Law Enforcement Jobs
The success of the United States over the last century and a half is due primarily to the strength of its legal system. Democracy is only possible if there are strong laws that are applied fairly and justly. The people that make sure laws are obeyed and crimes are punished work in law enforcement. Working in the law enforcement industry requires a strong and dedicated personality. The rewards extend beyond financial compensation; there is a good deal of pride, status, and satisfaction that comes with a law enforcement job.
Law enforcement officers work either at the local, state, or federal level. The competition for federal and state jobs is fierce. This is due to a higher than average compensation package, to the high status conferred and, in part, to budget cutbacks. Fewer available positions means that each posting will be more actively contested. Candidates for federal and state positions should have more advanced degrees and relevant experience. Local law enforcement positions have also faced cutbacks in recent years. Many officers are delaying retirement due to economic woes, and some municipalities have had to stall police academy classes for lack of job openings. That being said, local law enforcement positions tend to have fewer applicants per posting, making the competition less fierce than at the federal or state levels.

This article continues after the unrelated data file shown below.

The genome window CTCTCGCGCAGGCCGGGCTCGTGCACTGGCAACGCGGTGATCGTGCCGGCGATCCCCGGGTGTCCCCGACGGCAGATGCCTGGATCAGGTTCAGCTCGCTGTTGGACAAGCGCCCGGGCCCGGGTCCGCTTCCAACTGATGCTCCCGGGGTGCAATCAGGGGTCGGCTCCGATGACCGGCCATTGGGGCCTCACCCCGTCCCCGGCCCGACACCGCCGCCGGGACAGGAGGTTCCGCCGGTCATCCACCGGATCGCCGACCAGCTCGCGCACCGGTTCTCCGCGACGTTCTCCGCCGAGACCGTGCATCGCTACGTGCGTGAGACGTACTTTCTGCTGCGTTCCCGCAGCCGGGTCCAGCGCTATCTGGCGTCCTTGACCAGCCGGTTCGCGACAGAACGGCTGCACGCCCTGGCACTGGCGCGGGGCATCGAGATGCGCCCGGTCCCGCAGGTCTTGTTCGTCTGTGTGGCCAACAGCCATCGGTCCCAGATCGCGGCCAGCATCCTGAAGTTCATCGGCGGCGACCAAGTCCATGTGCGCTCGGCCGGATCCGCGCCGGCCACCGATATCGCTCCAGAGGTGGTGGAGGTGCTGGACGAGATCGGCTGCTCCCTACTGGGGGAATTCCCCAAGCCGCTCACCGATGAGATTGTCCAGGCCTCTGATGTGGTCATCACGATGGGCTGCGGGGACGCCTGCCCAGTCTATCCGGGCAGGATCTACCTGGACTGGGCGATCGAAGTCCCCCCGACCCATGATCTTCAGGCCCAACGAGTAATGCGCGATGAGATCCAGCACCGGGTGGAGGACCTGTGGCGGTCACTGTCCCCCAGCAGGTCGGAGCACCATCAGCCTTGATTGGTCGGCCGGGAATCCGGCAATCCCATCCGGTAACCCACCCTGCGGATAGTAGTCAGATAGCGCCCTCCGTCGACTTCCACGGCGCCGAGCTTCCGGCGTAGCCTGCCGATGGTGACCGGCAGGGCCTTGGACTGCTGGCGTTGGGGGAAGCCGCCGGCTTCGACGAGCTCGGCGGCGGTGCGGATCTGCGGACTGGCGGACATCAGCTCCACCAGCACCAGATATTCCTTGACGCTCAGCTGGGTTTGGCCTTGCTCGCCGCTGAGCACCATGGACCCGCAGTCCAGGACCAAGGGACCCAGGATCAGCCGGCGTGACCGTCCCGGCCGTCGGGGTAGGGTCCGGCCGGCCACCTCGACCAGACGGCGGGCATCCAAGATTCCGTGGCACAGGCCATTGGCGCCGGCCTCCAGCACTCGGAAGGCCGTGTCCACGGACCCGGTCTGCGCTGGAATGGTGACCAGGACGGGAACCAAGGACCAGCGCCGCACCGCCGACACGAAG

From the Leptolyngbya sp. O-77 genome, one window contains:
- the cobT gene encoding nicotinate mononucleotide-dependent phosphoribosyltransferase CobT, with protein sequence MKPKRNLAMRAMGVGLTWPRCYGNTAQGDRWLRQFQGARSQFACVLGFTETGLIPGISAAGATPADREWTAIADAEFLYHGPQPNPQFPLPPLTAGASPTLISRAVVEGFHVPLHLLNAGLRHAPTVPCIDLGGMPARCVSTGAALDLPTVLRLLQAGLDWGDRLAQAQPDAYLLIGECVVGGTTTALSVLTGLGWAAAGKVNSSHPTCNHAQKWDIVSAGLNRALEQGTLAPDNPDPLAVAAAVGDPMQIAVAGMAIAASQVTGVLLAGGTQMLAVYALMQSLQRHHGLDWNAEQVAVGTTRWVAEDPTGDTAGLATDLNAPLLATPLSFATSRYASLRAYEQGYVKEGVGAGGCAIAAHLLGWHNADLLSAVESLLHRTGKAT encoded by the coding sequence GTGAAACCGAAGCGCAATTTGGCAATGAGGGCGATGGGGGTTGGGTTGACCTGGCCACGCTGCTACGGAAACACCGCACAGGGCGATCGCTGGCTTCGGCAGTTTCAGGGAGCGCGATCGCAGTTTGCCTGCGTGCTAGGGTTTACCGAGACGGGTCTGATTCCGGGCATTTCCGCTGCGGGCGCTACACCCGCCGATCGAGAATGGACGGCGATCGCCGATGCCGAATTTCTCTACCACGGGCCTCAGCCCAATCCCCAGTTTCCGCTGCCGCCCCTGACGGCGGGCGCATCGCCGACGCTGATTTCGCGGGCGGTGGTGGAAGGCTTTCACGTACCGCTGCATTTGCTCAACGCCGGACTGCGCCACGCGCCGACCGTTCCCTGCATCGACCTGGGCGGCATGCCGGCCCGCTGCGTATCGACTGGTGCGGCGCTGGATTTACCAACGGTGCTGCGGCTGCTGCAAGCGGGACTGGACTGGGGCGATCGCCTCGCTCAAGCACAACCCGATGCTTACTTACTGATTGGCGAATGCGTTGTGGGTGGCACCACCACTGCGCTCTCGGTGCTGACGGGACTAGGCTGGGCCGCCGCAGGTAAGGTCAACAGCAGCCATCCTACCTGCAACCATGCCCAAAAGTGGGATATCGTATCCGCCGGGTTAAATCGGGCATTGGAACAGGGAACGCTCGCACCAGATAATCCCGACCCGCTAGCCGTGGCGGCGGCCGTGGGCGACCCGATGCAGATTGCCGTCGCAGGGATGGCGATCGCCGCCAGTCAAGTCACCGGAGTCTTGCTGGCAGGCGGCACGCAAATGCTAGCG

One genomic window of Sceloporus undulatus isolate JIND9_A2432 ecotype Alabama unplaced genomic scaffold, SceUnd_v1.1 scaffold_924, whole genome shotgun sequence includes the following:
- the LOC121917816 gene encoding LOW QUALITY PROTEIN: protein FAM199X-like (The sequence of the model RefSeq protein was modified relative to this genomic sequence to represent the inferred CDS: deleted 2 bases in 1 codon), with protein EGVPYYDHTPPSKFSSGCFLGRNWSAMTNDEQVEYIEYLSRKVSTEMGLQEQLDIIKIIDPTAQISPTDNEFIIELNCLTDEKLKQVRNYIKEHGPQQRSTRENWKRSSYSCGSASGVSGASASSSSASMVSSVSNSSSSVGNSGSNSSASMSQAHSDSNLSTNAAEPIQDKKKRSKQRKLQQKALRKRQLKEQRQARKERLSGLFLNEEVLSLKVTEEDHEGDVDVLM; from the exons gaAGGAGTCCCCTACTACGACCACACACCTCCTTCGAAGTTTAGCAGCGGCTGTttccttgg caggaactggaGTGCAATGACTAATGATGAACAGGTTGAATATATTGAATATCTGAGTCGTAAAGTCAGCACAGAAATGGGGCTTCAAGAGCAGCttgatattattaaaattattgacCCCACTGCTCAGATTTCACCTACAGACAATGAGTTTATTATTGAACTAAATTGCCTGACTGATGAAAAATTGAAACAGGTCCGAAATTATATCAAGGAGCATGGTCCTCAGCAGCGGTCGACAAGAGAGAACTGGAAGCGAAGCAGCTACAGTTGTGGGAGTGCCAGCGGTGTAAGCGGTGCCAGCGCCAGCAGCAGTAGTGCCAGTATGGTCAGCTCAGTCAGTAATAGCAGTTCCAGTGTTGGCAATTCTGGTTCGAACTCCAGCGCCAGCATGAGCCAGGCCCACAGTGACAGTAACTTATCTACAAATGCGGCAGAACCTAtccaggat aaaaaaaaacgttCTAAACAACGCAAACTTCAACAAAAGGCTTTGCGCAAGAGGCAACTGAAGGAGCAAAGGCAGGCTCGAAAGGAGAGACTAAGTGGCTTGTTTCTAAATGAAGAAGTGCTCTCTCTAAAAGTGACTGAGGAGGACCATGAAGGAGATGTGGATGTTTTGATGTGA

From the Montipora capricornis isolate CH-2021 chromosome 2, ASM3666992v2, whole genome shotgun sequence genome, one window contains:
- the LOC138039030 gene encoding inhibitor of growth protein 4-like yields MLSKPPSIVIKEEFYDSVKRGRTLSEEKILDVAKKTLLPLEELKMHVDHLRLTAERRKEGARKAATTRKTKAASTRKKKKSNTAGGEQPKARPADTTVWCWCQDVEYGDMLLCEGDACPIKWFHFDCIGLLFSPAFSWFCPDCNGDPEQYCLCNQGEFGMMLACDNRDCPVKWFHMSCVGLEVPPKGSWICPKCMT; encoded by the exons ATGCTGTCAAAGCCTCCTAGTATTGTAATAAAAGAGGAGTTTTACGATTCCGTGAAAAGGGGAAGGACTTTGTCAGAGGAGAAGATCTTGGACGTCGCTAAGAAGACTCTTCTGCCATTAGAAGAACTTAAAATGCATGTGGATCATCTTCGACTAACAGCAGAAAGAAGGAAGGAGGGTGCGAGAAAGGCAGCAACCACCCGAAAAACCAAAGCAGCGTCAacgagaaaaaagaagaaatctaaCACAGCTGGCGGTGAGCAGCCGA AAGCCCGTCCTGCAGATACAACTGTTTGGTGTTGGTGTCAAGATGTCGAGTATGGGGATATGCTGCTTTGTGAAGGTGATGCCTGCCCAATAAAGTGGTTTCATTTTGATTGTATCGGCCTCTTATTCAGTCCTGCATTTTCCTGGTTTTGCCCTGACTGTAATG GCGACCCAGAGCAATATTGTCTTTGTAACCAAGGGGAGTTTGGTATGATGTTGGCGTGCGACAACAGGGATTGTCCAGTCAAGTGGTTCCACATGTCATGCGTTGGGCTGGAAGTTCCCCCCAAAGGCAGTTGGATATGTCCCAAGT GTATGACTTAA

The prestige and satisfaction that comes with law enforcement comes at a price, as this industry has significant dangers and disadvantages. Law enforcement officers deal with criminals, often violent, on a daily basis. In the course of their work, they also come into contact with non-criminals experiencing life-threatening situations. The work is stressful and demanding. Officers are also first responders, meaning that they are called upon to manage dangerous situations, ranging from terrorist attacks to natural disasters. It is not a job for the faint of heart.
Law enforcement officers need specialized skills. Some of the skills, such as investigation and understanding of the law, can be learned through traditional educational institutions. Many schools offer an associate’s degree and a bachelor’s degree in law enforcement. It is also possible to get a master’s degree in a specialized aspect of law enforcement, such as forensic science. There are other necessary skills that are taught at police academies around the country. Academies teach skills like gun handling, apprehending suspects, and other special issues in policing. They are often the best way to enter a local or state law enforcement service as graduates are posted directly to police departments upon completion of the course.
Last Updated: 11/11/2012